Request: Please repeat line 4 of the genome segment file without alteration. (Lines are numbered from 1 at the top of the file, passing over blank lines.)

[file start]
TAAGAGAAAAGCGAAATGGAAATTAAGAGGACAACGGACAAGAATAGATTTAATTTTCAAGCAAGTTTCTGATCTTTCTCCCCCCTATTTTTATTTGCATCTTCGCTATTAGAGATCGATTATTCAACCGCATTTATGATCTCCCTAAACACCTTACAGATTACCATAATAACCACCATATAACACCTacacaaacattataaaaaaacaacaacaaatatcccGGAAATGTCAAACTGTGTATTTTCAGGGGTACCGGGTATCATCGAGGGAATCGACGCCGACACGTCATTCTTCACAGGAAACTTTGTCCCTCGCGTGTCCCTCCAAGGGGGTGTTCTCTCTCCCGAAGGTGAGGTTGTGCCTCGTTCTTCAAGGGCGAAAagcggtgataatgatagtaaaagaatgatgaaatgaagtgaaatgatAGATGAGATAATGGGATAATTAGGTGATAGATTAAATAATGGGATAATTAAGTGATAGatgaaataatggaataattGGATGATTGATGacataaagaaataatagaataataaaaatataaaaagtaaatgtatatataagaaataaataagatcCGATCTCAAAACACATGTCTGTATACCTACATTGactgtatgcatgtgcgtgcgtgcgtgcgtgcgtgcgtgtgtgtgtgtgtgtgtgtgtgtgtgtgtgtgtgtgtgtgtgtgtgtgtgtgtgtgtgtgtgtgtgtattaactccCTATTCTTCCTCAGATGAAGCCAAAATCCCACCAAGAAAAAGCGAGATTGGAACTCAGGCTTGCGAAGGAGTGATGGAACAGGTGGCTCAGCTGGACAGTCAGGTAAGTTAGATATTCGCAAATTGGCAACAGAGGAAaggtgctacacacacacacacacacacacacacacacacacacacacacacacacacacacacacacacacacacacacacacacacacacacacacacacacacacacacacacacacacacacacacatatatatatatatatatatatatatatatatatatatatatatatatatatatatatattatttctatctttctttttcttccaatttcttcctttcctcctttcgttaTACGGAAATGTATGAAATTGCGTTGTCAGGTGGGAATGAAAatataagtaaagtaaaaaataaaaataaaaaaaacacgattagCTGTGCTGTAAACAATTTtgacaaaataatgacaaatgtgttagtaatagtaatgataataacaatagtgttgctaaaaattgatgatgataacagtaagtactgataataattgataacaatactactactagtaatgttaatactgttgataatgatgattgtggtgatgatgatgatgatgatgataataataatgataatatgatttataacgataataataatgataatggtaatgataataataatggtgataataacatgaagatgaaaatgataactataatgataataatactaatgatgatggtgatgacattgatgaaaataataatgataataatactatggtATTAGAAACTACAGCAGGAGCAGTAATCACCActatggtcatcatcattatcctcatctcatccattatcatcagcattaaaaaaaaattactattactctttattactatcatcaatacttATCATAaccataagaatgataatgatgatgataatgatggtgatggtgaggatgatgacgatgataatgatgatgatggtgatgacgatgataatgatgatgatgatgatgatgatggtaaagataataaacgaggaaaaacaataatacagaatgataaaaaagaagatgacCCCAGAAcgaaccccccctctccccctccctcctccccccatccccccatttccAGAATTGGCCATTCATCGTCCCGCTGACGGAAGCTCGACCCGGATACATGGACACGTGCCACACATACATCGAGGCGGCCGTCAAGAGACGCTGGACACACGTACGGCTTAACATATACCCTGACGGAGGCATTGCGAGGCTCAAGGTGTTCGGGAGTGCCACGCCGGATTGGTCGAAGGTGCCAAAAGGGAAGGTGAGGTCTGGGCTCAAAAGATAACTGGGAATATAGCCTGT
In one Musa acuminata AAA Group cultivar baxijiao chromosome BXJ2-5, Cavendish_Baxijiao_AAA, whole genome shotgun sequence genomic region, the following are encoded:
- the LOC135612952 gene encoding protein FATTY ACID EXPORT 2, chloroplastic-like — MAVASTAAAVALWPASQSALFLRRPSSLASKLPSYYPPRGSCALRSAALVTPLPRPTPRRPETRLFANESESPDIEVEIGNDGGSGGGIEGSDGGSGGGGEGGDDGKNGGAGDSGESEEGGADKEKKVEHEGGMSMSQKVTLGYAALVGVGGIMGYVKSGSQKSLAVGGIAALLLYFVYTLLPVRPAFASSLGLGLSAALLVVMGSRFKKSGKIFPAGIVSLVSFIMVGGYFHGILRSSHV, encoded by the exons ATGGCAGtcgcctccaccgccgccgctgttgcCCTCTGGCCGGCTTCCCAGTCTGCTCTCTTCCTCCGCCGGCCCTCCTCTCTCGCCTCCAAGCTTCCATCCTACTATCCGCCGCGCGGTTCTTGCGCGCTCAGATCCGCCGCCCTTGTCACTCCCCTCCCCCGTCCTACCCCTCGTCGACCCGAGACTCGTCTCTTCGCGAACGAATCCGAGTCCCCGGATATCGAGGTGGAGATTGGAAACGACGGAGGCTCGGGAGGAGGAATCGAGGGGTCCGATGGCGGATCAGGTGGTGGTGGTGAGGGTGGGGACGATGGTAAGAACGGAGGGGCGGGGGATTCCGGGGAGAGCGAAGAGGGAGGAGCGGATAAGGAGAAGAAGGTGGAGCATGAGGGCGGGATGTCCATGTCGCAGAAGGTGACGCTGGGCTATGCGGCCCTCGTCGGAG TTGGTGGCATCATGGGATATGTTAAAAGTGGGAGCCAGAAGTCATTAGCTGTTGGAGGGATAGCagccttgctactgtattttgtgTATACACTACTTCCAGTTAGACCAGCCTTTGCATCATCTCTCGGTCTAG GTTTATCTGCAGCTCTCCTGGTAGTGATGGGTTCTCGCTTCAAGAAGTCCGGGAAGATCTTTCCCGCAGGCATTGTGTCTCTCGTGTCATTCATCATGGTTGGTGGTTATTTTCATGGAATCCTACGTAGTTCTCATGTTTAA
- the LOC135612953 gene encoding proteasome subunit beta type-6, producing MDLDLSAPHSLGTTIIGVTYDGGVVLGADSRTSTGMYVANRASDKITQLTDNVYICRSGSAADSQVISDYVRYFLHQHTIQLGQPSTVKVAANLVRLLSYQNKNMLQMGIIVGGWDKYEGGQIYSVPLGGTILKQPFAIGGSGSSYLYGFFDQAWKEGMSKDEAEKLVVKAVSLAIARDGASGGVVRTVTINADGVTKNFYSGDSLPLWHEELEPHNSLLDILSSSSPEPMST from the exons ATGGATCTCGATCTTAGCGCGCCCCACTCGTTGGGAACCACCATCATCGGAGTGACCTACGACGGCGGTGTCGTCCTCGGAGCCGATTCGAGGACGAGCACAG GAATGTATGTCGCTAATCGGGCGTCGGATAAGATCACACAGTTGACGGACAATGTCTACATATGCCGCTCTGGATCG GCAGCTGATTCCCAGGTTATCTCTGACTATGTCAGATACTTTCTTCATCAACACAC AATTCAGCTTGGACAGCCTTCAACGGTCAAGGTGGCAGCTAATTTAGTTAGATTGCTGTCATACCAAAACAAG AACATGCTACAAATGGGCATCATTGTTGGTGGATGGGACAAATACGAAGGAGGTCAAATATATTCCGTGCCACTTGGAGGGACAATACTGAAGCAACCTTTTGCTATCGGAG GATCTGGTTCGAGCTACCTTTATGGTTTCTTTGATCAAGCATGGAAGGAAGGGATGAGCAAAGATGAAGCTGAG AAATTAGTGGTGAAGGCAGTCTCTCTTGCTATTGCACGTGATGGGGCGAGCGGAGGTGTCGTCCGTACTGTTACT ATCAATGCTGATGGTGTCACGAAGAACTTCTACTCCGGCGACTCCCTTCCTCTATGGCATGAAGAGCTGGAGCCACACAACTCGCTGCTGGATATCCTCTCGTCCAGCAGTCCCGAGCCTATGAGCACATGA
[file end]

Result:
- the LOC135612953 gene encoding proteasome subunit beta type-6, producing MDLDLSAPHSLGTTIIGVTYDGGVVLGADSRTSTGMYVANRASDKITQLTDNVYICRSGSAADSQVISDYVRYFLHQHTIQLGQPSTVKVAANLVRLLSYQNKNMLQMGIIVGGWDKYEGGQIYSVPLGGTILKQPFAIGGSGSSYLYGFFDQAWKEGMSKDEAEKLVVKAVSLAIARDGASGGVVRTVTINADGVTKNFYSGDSLPLWHEELEPHNSLLDILSSSSPEPMST from the exons ATGGATCTCGATCTTAGCGCGCCCCACTCGTTGGGAACCACCATCATCGGAGTGACCTACGACGGCGGTGTCGTCCTCGGAGCCGATTCGAGGACGAGCACAG GAATGTATGTCGCTAATCGGGCGTCGGATAAGATCACACAGTTGACGGACAATGTCTACATATGCCGCTCTGGATCG GCAGCTGATTCCCAGGTTATCTCTGACTATGTCAGATACTTTCTTCATCAACACAC AATTCAGCTTGGACAGCCTTCAACGGTCAAGGTGGCAGCTAATTTAGTTAGATTGCTGTCATACCAAAACAAG AACATGCTACAAATGGGCATCATTGTTGGTGGATGGGACAAATACGAAGGAGGTCAAATATATTCCGTGCCACTTGGAGGGACAATACTGAAGCAACCTTTTGCTATCGGAG GATCTGGTTCGAGCTACCTTTATGGTTTCTTTGATCAAGCATGGAAGGAAGGGATGAGCAAAGATGAAGCTGAG AAATTAGTGGTGAAGGCAGTCTCTCTTGCTATTGCACGTGATGGGGCGAGCGGAGGTGTCGTCCGTACTGTTACT ATCAATGCTGATGGTGTCACGAAGAACTTCTACTCCGGCGACTCCCTTCCTCTATGGCATGAAGAGCTGGAGCCACACAACTCGCTGCTGGATATCCTCTCGTCCAGCAGTCCCGAGCCTATGAGCACATGA